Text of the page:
We want to work well with our partners in the community, whether that’s foster care agencies, the legislature, tribes or nonprofits all over the state. This culture is being perpetuated, and we have to have help to do this the right way, to create real, genuine working relationships.

How has being a dad impacted you in this role?

Having kids and being a dad is my joy. One of my favorite things is making breakfast for my kids every morning. Hannah is 12 and Ford is 10, and being their dad puts a mission behind this role that’s even deeper than my desire to support my state and serve others. To help build a state that provides the same opportunities my kids have for all kids, that personalizes the mission for me because I think about them in the same situations that we see.

How has being director of DHS impacted you as a dad?

My family and I had a lot of conversations leading up to my accepting this role, knowing it would be an emotional position for me. I’ve been able to share with my kids what’s happening in the world around them more directly. We are involved in various nonprofits and take our kids to volunteer at the food bank once a month to pack back packs for kids, but it’s wholly different when you are in a job where you carry a personal weight. There’s a burden and I go home and include my family in that conversation. Many of us have sheltered lives, and I hope removing some of that shelter is positive for my own kids.

What does the general community not know about OKDHS?

It’s like an iceberg. What you see is so small compared to the whole truth. We are doing everything we can as an agency to start to change our narrative. Candidly, nine months ago my impression of the agency was purely driven based on what I saw on the evening news. Just like my impression of state employees was wrong, my impression of the [agency] was wrong. There are a thousand incredible stories happening inside our agency every day. Lives are being changed for the better. These stories aren’t often told and definitely don’t get social media likes, but our people are simply doing the right things. They deserve more recognition. We have not been great at telling those stories and that is not acceptable; we’re going to do better.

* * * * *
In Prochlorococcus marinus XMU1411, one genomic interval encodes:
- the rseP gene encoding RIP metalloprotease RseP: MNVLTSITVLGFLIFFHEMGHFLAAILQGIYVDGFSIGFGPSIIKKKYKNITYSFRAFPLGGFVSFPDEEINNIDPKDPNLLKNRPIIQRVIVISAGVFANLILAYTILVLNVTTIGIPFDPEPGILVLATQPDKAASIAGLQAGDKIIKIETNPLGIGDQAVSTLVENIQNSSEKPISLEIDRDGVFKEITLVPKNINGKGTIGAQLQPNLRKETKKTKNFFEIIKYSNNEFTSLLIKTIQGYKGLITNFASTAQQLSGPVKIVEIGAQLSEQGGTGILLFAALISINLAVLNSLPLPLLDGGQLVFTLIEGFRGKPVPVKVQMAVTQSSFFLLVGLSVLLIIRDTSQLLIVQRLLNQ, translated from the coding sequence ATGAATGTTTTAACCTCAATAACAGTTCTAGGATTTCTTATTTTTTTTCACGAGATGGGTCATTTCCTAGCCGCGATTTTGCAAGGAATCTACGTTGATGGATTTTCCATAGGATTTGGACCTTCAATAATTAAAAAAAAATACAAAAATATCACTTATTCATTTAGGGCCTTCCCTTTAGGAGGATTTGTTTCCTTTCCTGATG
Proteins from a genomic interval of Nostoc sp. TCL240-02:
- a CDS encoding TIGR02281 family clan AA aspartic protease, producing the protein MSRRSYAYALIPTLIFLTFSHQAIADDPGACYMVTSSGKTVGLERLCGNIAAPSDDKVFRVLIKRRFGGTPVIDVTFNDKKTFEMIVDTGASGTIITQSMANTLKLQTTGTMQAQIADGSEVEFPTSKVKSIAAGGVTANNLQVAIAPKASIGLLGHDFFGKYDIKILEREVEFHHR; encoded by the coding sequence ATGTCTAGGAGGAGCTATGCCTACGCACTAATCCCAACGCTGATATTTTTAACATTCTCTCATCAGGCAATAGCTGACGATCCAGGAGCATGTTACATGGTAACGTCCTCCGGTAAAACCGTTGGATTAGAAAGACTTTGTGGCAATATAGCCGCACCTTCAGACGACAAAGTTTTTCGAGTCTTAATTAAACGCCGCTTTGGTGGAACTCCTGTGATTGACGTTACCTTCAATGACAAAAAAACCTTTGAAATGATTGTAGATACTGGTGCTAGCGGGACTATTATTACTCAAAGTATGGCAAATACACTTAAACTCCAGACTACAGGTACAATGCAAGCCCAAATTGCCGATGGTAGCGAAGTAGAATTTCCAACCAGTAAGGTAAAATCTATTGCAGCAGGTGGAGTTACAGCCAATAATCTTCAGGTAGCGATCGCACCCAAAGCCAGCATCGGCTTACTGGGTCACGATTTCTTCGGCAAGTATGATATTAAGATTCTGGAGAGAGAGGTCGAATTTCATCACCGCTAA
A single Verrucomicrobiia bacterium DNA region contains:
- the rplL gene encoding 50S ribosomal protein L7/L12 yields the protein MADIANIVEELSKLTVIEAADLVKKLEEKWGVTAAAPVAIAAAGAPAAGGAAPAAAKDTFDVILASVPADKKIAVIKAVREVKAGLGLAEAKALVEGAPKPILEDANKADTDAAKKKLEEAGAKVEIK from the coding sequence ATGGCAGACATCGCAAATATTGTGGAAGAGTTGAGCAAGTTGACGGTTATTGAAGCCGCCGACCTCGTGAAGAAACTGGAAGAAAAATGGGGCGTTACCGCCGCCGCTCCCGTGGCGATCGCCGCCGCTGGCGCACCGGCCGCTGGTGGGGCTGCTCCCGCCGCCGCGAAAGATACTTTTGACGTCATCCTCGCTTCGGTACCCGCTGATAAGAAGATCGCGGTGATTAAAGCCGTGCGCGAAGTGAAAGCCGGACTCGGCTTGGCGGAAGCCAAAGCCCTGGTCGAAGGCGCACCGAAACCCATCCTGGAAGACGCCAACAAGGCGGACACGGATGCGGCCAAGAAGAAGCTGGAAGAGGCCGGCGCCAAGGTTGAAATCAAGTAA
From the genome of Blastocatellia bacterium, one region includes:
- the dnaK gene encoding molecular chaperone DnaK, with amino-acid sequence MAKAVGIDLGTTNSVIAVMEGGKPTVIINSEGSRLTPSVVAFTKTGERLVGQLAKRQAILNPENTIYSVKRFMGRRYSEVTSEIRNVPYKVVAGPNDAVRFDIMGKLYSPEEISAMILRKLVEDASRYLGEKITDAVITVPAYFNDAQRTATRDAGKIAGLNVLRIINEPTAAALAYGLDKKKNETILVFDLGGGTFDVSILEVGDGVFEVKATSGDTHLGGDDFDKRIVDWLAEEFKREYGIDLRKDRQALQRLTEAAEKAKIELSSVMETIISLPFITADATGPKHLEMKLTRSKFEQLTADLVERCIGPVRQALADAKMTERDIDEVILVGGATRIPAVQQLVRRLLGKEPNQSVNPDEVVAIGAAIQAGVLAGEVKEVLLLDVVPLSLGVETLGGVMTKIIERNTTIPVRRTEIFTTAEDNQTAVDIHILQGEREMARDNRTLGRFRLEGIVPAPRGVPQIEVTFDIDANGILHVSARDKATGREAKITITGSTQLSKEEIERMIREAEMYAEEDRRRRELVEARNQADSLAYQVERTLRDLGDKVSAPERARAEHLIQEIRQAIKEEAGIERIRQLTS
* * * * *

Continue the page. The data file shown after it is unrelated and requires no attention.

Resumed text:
What’s your vision for the future of OKDHS?

We are literally changing the world out of OKDHS. We’re going to be a catalyst for world change, not just state change, doing things that have never been done. We investigated just over 81,000 cases of abuse and neglect last year, with 90 percent related to neglect and 70 percent related to poverty. If we can think about poverty in a different way, work with the programs we operate within our agency, then we can address poverty in a massive and material way. Those world-changing initiatives are going to be helping families lift themselves out of poverty so we have eight cases to investigate instead of 81,000.

As we recognize National Foster Care Month, what can metro families to do help?

We need partnerships, not just with organizations but with individuals on the ground level. If you aren’t ready to be a foster family, help out a foster family. Sign up to provide respite care so they can have a night out or bring them a meal. The reason we have so much need [for foster families] is because it’s hard, it’s complicated and it requires a different way of thinking. The agency is working to become more supportive of our foster families, who need tools and resources, transitioning to an agency that is really serving those who are serving our kids.